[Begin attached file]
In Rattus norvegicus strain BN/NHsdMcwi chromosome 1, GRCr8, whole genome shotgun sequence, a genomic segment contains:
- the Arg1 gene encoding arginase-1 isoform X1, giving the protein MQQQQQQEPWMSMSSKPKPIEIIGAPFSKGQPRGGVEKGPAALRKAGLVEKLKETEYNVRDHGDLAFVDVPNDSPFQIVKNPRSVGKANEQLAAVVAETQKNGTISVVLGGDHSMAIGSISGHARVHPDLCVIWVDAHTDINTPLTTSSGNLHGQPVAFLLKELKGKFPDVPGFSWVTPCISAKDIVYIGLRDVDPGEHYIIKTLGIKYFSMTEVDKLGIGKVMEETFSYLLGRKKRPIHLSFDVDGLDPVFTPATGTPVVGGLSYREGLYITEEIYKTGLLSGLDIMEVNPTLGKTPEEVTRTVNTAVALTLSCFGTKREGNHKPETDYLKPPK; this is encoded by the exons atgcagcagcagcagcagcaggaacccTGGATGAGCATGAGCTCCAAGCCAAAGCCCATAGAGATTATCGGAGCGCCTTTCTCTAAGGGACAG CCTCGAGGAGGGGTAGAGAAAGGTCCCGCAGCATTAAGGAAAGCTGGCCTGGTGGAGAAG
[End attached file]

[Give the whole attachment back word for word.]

In Rattus norvegicus strain BN/NHsdMcwi chromosome 1, GRCr8, whole genome shotgun sequence, a genomic segment contains:
- the Arg1 gene encoding arginase-1 isoform X1, giving the protein MQQQQQQEPWMSMSSKPKPIEIIGAPFSKGQPRGGVEKGPAALRKAGLVEKLKETEYNVRDHGDLAFVDVPNDSPFQIVKNPRSVGKANEQLAAVVAETQKNGTISVVLGGDHSMAIGSISGHARVHPDLCVIWVDAHTDINTPLTTSSGNLHGQPVAFLLKELKGKFPDVPGFSWVTPCISAKDIVYIGLRDVDPGEHYIIKTLGIKYFSMTEVDKLGIGKVMEETFSYLLGRKKRPIHLSFDVDGLDPVFTPATGTPVVGGLSYREGLYITEEIYKTGLLSGLDIMEVNPTLGKTPEEVTRTVNTAVALTLSCFGTKREGNHKPETDYLKPPK; this is encoded by the exons atgcagcagcagcagcagcaggaacccTGGATGAGCATGAGCTCCAAGCCAAAGCCCATAGAGATTATCGGAGCGCCTTTCTCTAAGGGACAG CCTCGAGGAGGGGTAGAGAAAGGTCCCGCAGCATTAAGGAAAGCTGGCCTGGTGGAGAAG